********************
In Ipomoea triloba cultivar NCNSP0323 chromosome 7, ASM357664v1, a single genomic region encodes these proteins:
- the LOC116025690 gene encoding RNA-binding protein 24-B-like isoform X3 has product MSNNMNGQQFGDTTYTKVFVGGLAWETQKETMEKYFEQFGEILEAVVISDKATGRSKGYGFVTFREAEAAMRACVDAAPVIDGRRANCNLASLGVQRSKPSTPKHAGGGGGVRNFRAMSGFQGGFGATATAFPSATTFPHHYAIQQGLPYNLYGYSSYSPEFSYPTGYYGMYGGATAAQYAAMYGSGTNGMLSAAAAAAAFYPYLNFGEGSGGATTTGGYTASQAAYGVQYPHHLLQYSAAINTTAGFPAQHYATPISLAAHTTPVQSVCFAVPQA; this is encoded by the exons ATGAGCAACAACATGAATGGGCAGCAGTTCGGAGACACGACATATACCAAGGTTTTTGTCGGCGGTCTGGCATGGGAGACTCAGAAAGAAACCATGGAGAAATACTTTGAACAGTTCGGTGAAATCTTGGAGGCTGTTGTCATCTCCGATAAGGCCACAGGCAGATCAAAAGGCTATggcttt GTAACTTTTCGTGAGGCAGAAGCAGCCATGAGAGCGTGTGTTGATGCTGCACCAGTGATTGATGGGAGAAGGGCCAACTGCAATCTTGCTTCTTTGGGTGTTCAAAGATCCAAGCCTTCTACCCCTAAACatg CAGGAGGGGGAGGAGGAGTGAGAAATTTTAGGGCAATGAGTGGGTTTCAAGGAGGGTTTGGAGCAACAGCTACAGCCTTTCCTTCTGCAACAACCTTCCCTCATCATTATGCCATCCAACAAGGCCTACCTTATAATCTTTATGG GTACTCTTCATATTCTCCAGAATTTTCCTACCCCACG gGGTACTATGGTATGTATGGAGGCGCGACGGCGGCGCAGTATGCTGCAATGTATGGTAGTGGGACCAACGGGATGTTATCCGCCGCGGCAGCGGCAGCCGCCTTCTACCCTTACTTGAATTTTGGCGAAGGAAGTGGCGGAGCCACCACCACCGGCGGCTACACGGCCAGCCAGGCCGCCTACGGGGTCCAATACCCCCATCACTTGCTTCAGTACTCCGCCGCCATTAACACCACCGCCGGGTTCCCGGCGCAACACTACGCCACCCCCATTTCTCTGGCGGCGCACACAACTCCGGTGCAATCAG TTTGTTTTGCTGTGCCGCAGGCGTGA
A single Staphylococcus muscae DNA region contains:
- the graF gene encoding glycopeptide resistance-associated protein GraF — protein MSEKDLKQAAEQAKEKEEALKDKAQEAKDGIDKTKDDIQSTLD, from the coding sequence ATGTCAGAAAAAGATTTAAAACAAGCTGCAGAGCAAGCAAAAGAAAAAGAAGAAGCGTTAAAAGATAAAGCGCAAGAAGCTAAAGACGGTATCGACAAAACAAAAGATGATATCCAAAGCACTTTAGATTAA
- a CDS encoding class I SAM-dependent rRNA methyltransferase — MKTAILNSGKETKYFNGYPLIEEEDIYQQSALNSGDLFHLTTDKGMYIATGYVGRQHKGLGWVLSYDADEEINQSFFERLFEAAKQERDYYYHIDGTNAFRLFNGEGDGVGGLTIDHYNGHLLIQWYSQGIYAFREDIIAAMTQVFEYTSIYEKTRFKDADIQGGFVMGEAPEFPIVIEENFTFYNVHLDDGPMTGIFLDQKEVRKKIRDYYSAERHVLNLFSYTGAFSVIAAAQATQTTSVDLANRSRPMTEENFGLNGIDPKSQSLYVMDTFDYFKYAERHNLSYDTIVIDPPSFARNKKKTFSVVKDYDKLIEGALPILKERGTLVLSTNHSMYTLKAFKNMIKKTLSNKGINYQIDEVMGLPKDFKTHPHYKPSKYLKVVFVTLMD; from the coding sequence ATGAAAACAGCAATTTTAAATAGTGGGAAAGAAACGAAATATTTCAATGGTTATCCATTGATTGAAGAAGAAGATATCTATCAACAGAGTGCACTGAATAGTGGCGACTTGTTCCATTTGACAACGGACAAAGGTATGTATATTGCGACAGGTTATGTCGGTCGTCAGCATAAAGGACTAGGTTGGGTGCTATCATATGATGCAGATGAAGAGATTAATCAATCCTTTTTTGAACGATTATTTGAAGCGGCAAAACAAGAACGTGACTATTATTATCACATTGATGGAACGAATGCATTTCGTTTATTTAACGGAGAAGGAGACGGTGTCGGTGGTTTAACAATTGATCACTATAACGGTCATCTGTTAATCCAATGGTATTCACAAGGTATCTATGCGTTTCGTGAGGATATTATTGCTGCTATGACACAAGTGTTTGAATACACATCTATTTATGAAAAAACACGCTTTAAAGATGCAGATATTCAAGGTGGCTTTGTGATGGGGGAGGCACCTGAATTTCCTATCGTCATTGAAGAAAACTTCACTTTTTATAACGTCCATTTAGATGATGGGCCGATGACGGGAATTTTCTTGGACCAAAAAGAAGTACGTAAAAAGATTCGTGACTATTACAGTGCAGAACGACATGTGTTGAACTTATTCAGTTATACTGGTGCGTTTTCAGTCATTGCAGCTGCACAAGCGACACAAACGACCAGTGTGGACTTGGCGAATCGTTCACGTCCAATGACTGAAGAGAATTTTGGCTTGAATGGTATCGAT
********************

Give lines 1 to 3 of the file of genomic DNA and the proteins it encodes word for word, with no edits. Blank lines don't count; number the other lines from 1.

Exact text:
In Ipomoea triloba cultivar NCNSP0323 chromosome 7, ASM357664v1, a single genomic region encodes these proteins:
- the LOC116025690 gene encoding RNA-binding protein 24-B-like isoform X3 has product MSNNMNGQQFGDTTYTKVFVGGLAWETQKETMEKYFEQFGEILEAVVISDKATGRSKGYGFVTFREAEAAMRACVDAAPVIDGRRANCNLASLGVQRSKPSTPKHAGGGGGVRNFRAMSGFQGGFGATATAFPSATTFPHHYAIQQGLPYNLYGYSSYSPEFSYPTGYYGMYGGATAAQYAAMYGSGTNGMLSAAAAAAAFYPYLNFGEGSGGATTTGGYTASQAAYGVQYPHHLLQYSAAINTTAGFPAQHYATPISLAAHTTPVQSVCFAVPQA; this is encoded by the exons ATGAGCAACAACATGAATGGGCAGCAGTTCGGAGACACGACATATACCAAGGTTTTTGTCGGCGGTCTGGCATGGGAGACTCAGAAAGAAACCATGGAGAAATACTTTGAACAGTTCGGTGAAATCTTGGAGGCTGTTGTCATCTCCGATAAGGCCACAGGCAGATCAAAAGGCTATggcttt GTAACTTTTCGTGAGGCAGAAGCAGCCATGAGAGCGTGTGTTGATGCTGCACCAGTGATTGATGGGAGAAGGGCCAACTGCAATCTTGCTTCTTTGGGTGTTCAAAGATCCAAGCCTTCTACCCCTAAACatg CAGGAGGGGGAGGAGGAGTGAGAAATTTTAGGGCAATGAGTGGGTTTCAAGGAGGGTTTGGAGCAACAGCTACAGCCTTTCCTTCTGCAACAACCTTCCCTCATCATTATGCCATCCAACAAGGCCTACCTTATAATCTTTATGG GTACTCTTCATATTCTCCAGAATTTTCCTACCCCACG gGGTACTATGGTATGTATGGAGGCGCGACGGCGGCGCAGTATGCTGCAATGTATGGTAGTGGGACCAACGGGATGTTATCCGCCGCGGCAGCGGCAGCCGCCTTCTACCCTTACTTGAATTTTGGCGAAGGAAGTGGCGGAGCCACCACCACCGGCGGCTACACGGCCAGCCAGGCCGCCTACGGGGTCCAATACCCCCATCACTTGCTTCAGTACTCCGCCGCCATTAACACCACCGCCGGGTTCCCGGCGCAACACTACGCCACCCCCATTTCTCTGGCGGCGCACACAACTCCGGTGCAATCAG TTTGTTTTGCTGTGCCGCAGGCGTGA
A single Staphylococcus muscae DNA region contains: